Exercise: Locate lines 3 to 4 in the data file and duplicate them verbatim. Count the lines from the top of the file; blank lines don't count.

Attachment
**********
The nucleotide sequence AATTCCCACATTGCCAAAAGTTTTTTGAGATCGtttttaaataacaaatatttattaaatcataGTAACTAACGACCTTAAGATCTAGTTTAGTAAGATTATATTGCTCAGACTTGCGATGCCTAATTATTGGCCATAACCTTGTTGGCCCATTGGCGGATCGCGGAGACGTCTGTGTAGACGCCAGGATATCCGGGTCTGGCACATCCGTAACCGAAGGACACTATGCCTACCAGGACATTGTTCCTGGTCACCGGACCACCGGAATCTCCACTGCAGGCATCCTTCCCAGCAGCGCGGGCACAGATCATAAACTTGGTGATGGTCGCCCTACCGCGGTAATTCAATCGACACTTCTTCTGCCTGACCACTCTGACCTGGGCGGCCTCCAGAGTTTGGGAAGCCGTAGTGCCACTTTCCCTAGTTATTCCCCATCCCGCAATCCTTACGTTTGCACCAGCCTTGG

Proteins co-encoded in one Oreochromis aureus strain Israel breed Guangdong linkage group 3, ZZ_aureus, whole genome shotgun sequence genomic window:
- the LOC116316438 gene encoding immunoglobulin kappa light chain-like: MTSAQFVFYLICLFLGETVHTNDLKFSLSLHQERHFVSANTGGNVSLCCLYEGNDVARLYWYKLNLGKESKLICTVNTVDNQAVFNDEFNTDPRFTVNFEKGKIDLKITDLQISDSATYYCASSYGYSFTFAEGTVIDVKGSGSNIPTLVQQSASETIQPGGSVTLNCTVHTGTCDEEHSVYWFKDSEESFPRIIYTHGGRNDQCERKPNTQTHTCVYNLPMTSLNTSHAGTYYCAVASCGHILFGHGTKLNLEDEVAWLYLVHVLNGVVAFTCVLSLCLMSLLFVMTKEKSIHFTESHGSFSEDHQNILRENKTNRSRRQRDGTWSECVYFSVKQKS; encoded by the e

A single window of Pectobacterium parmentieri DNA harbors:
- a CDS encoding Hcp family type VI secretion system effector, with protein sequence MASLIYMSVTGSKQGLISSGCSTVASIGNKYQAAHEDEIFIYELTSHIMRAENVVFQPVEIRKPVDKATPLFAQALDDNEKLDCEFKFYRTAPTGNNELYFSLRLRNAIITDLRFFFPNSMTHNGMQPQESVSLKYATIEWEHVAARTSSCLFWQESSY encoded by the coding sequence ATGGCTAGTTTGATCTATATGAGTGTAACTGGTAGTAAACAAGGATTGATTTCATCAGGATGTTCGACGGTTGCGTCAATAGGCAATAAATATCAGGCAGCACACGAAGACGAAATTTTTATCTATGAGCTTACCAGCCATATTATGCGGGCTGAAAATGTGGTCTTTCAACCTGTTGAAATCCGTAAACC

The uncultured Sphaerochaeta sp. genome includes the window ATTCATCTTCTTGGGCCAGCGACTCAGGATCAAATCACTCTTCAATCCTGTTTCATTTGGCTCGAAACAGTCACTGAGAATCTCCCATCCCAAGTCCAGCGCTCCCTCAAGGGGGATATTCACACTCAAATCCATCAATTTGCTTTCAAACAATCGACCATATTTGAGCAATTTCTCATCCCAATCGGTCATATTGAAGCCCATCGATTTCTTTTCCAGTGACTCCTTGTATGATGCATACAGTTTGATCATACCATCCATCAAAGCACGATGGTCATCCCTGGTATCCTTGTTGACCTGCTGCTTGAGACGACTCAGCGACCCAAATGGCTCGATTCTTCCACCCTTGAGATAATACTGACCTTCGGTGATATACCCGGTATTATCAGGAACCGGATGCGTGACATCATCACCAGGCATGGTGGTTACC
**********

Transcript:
- the LOC116316438 gene encoding immunoglobulin kappa light chain-like: MTSAQFVFYLICLFLGETVHTNDLKFSLSLHQERHFVSANTGGNVSLCCLYEGNDVARLYWYKLNLGKESKLICTVNTVDNQAVFNDEFNTDPRFTVNFEKGKIDLKITDLQISDSATYYCASSYGYSFTFAEGTVIDVKGSGSNIPTLVQQSASETIQPGGSVTLNCTVHTGTCDEEHSVYWFKDSEESFPRIIYTHGGRNDQCERKPNTQTHTCVYNLPMTSLNTSHAGTYYCAVASCGHILFGHGTKLNLEDEVAWLYLVHVLNGVVAFTCVLSLCLMSLLFVMTKEKSIHFTESHGSFSEDHQNILRENKTNRSRRQRDGTWSECVYFSVKQKS; encoded by the e

A single window of Pectobacterium parmentieri DNA harbors: